In January of 1686 a French ship of the early small frigate type went down in Matagorda Bay in what is now Texas, approximately 200 miles south southwest of Galvez Bay (modern day Galveston). The ship carried 43 souls and was part of the exploration flotilla led by Robert Cavelier, Sieur de La Salle. The lovely vessel, with her clean lines and shallow bottom, lay in the bay for nearly 300 years.
The Sieur de La Salle dreamed of claiming the vast western territory of what is now the U.S. for France. Though he did manage to establish what would become the Louisiana Territory, his efforts in Texas led to disaster. Illness, hunger and Spanish and native onslaughts destroyed his settlement, Fort St. Louis. La Belle was the last of his ships, wrecked on a sandbar in heavy seas. Though La Salle and most of his crew escaped, his vision faded to black. La Salle was ambushed and murdered by two of his own men in March of 1687. The Spanish built Fort La Bahia on the ruins of Fort St. Louis in 1722.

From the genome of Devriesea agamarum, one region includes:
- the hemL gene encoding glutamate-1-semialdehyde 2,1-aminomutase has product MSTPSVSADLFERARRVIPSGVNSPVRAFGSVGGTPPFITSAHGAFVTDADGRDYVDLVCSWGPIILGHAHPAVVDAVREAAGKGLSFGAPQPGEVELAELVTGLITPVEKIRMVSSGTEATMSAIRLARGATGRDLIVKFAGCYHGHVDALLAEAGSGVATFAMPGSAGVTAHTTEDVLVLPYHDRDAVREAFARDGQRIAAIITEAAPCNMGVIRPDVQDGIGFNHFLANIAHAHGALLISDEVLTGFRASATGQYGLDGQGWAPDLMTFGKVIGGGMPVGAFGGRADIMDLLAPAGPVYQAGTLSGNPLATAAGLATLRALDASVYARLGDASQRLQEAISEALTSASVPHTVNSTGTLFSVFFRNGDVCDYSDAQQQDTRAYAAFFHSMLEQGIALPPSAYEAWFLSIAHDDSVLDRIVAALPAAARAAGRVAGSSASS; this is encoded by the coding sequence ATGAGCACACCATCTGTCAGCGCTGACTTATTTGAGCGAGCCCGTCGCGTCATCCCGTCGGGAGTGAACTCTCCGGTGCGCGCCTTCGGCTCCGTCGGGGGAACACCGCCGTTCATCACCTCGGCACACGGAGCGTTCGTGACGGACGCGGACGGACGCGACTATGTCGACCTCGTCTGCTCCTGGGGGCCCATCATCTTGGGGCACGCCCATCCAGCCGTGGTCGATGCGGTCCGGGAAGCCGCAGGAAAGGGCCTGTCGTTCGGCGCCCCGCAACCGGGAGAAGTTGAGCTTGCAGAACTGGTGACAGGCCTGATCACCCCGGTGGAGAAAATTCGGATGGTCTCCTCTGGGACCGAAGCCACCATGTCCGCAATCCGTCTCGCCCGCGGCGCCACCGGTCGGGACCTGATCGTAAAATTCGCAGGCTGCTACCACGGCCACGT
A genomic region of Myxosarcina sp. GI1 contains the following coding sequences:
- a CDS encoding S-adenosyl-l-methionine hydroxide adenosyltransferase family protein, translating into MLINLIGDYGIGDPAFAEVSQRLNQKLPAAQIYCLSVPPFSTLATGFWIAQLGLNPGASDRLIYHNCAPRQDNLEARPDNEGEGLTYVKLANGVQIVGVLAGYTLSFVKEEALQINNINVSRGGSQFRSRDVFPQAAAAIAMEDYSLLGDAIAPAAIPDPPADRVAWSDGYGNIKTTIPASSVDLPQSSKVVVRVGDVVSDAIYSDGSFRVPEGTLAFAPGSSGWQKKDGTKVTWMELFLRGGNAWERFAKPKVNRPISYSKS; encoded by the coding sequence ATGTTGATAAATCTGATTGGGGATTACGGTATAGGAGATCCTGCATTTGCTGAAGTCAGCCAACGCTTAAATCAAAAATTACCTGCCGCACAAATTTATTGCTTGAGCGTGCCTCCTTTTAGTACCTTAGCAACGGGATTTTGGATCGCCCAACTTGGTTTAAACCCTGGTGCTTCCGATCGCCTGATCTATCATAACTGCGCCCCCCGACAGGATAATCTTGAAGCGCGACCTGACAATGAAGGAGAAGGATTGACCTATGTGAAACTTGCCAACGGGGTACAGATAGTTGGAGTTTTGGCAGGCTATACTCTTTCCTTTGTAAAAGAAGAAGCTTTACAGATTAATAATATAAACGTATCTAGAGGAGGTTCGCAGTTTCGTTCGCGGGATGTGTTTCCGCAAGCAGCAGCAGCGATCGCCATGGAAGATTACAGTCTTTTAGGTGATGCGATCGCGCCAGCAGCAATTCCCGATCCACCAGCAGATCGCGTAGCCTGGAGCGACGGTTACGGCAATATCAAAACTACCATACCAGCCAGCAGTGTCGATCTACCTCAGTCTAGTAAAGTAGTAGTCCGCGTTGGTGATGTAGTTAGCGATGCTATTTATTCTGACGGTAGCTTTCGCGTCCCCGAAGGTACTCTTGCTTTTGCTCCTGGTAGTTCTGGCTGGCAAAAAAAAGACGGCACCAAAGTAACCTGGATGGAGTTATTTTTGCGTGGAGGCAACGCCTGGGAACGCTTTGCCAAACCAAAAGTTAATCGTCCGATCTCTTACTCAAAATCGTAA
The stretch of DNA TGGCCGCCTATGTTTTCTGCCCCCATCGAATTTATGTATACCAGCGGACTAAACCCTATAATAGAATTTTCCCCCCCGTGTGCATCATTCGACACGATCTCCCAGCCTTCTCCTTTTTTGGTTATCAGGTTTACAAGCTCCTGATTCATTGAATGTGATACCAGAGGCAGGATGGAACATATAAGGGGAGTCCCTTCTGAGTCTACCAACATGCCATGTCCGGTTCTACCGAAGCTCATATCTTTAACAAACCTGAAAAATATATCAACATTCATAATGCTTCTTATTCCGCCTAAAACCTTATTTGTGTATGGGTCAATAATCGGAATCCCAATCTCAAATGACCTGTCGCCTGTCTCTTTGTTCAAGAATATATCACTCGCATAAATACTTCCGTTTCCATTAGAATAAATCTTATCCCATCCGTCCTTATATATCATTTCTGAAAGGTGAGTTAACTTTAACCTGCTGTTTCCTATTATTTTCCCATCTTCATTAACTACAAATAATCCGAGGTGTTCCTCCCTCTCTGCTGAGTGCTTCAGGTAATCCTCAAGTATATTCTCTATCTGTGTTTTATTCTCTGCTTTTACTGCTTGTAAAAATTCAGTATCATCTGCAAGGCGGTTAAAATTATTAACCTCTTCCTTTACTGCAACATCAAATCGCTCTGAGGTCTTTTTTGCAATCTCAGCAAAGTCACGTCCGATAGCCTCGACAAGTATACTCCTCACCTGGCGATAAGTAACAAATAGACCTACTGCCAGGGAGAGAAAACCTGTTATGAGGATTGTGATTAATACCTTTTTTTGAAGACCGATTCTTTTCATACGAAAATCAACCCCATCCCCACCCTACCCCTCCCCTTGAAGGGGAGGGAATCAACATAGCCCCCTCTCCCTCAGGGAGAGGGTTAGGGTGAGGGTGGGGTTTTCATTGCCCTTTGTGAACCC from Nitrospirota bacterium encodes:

But La Belle survived in surprisingly good condition. She was meticulously excavated and moved to a huge vat of oil on Texas A & M’s Riverside Campus. Now the college’s Center for Maritime Archaeology and Conservation is trying out a new process for preserving and eventually displaying the frigate: freeze drying.
According to this article from Texas A & M, La Belle will be placed in a freeze dryer “large enough to hold a few head of cattle”. The goal is to have the ship reassembled and put on exhibit at the Bob Bullock Museum in Austin, Texas within three years.
The project is massive, groundbreaking and certainly worth keeping an eye on. You can bet Triple P will keep you updated. More pictures of the original excavation are available here. And here is the fascinating video that explains the process of preserving La Belle. A worthwhile endeavor indeed.